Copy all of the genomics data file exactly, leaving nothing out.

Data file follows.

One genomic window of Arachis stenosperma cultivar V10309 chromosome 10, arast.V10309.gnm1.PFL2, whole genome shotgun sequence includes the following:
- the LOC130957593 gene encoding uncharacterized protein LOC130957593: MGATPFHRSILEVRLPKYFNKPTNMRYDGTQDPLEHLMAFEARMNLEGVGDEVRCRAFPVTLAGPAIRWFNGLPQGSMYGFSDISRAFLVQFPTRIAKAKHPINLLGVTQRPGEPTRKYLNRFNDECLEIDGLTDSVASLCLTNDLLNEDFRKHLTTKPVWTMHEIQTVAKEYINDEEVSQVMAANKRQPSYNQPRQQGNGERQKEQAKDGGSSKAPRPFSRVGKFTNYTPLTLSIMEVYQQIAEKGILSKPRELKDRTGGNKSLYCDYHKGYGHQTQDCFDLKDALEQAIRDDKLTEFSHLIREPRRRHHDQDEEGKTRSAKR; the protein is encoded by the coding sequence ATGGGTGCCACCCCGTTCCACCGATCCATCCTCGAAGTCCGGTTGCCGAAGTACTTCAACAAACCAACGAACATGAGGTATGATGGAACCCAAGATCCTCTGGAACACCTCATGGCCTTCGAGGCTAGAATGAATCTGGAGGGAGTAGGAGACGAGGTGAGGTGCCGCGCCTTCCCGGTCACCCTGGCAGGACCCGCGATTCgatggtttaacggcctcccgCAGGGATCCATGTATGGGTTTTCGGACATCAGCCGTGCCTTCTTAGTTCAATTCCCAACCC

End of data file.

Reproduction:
One genomic window of Arachis stenosperma cultivar V10309 chromosome 10, arast.V10309.gnm1.PFL2, whole genome shotgun sequence includes the following:
- the LOC130957593 gene encoding uncharacterized protein LOC130957593: MGATPFHRSILEVRLPKYFNKPTNMRYDGTQDPLEHLMAFEARMNLEGVGDEVRCRAFPVTLAGPAIRWFNGLPQGSMYGFSDISRAFLVQFPTRIAKAKHPINLLGVTQRPGEPTRKYLNRFNDECLEIDGLTDSVASLCLTNDLLNEDFRKHLTTKPVWTMHEIQTVAKEYINDEEVSQVMAANKRQPSYNQPRQQGNGERQKEQAKDGGSSKAPRPFSRVGKFTNYTPLTLSIMEVYQQIAEKGILSKPRELKDRTGGNKSLYCDYHKGYGHQTQDCFDLKDALEQAIRDDKLTEFSHLIREPRRRHHDQDEEGKTRSAKR; the protein is encoded by the coding sequence ATGGGTGCCACCCCGTTCCACCGATCCATCCTCGAAGTCCGGTTGCCGAAGTACTTCAACAAACCAACGAACATGAGGTATGATGGAACCCAAGATCCTCTGGAACACCTCATGGCCTTCGAGGCTAGAATGAATCTGGAGGGAGTAGGAGACGAGGTGAGGTGCCGCGCCTTCCCGGTCACCCTGGCAGGACCCGCGATTCgatggtttaacggcctcccgCAGGGATCCATGTATGGGTTTTCGGACATCAGCCGTGCCTTCTTAGTTCAATTCCCAACCC